“extremely beautiful and dark” – I wouldn’t
disagree. Although it’s not as serious as it
sounds. A subtle irony often creeps into
their music revealing the band’s lighter,
humorous side.
Now the mammoth project of the
album is done and dusted and they
can’t play with Skodas and microphones
anymore, what on earth do the band
have planned....
JP: “The next stage.”
BM: “Performing the album and
shamelessly self-promoting it...”
DL: “We’ve all been working hard over
the summer, have a bit of money in our
pockets...”
BM: “....although none of us have
kidneys....”
JP: “True but we’re ready...”
And with that the Trio are off into the
industrialised smog of a sunset to fulfil
their mission to make their own music, the
way they want to and the way they like it.
In their own words, ironic, sincere and full
of contradictions....welcome to the the
world of John Parry and his trio.
A few extra snippets:
Favourite tipple... Red wine.
The best thing about Belgium... Obscure
rock bands.
If you were reincarnated what would you
be? Snails.
Inspired by... Deus, Moondog Jr/Zita
Swoon, Leonard Cohen, Tom Waites,
Sigur Ros, Nick Cave, The Bad Plus, Ennio
Moriconne, Shostakovich...
Finally, is it ok to throw bananas at girls?
No absolutely not, softer fruit maybe,
grapes perhaps, but only for health
purposes, and not bananas.
Bearded FFP. B Features
The Johnny Parry Trio 24 Bearded FFP. B FeaturesThe Johnny Parry Trio 25
Words
Vicky Addinall
Photography
R Cooper
Illustration
Kenn Goodall
www.bykenn.com - Bearded Magazine


Discography

Little Prayers 1-8 EP - To be released 28th January 2008

Songs without a Purpose - 2007

Break Your Little Heart - 2005

Photos

Bio

In 2002 Johnny travelled to Canada to have his music coupled with dance. After arriving in toronto the plans fell through and Johnny decided to make his first solo record, 'Break your Little Heart'. Johnny spent a month wandering the streets listening to buskers and visiting open mic nights to recruit a selection of Toronto's finest underground musicians. Johnny's producer Ru Cook flew out to capture the sessions in St Pauls Trinity Church.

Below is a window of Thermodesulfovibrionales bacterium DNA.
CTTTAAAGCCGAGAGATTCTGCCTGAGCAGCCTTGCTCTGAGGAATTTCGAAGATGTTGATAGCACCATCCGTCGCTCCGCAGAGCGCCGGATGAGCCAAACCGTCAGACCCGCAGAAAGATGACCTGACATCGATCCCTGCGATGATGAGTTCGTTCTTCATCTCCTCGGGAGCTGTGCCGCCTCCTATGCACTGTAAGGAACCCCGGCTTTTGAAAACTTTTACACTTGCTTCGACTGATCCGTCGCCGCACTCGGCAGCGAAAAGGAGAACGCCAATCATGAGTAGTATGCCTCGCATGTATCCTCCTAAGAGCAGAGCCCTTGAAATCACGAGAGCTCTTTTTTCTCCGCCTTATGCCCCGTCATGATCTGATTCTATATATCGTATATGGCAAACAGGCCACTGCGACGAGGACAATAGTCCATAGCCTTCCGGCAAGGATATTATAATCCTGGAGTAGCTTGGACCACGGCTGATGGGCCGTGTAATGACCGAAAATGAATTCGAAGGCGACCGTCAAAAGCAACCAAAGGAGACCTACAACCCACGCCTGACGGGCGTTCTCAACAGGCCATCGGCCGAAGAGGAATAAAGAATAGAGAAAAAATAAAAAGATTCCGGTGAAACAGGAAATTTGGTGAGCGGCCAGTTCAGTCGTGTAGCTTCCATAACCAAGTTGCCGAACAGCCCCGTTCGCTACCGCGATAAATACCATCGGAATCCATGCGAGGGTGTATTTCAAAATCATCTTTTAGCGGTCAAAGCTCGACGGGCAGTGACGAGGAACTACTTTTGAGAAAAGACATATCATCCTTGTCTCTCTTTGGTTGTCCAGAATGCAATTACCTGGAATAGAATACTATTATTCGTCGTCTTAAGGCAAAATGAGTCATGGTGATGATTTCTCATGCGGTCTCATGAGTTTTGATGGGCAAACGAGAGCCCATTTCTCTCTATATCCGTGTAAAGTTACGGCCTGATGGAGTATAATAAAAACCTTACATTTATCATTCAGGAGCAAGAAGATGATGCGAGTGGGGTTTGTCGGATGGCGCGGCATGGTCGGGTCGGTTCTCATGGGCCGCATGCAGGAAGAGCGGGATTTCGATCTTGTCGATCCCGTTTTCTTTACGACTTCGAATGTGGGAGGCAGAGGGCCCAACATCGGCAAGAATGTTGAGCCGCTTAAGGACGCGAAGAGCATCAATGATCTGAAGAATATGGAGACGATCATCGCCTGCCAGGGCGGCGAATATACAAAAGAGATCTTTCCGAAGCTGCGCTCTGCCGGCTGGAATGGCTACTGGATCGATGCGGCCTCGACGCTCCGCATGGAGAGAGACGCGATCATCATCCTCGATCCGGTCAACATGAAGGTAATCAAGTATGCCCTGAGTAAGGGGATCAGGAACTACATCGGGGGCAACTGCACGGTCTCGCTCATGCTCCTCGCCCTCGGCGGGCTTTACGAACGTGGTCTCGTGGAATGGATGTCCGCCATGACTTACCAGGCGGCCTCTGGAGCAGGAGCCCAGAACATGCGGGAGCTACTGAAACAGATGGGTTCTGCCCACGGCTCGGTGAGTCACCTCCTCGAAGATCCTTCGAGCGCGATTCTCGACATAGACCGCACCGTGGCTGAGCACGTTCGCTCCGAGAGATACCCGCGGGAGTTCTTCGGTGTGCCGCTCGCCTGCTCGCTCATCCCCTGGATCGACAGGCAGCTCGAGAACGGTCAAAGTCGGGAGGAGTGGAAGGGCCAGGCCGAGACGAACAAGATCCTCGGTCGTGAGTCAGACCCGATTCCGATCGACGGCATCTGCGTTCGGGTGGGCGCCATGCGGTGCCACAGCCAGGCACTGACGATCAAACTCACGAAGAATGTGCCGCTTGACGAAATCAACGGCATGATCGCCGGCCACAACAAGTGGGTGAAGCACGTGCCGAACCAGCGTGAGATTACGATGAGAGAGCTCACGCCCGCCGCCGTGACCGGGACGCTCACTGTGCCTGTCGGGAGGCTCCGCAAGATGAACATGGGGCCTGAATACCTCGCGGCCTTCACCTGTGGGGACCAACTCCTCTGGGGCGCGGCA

With the album finished Johnny returned to the UK and got in touch with old musical friends Ben Milway (drums) and Dave Lynch (bass) to re-interpret the songs for a live show. The Johnny Parry Trio was born. Artist Andy Holden also joined the project to build individual short films to go along side each track.

"...fiercely personal and deeply eccentric...Parry's openness and sincerity leave me grasping for metaphors and straining to explain this album's power...truly novel, personal and powerful"
Splendid, 2003

---

In 2005 the second album started to be conceived. 'Songs without a Purpose'. Break your Little Heart was a patchwork of musical moments pieced together over a bed of electronica. Songs without a Purpose however explores a different side to Johnny's craft. Hundreds of pages of scrutinized manuscript were brought to the studio, arranged for the trio and a small chamber orchestra. In 2007 Songs without a Purpose was released.

"These songs are simply better written - better composed - than almost anything out there."
Scene Point Blank, 2007

"A piano led thing of beauty"
Timeout, 2007

"Beautifully orchestrated"
Plan B, 2007

“Songs Without A Purpose is one of the most beautiful records ever made. ...his music brims with such beauty, elegance and bountifulness that it is impossible not to look at him as a poetic and musical genius. Yes, he is that good.”
Daily Vault, 2007

---

Now as 2007 comes to a close the trio have embarked on part one of three EP's, The Little Prayers. The project started in the summer with the trio building there own personalized studio in the countryside that specifically lended itself to the project. The first unveiling of the songs will be at the Luminiare, (Kilburn, London) 28th January 2008.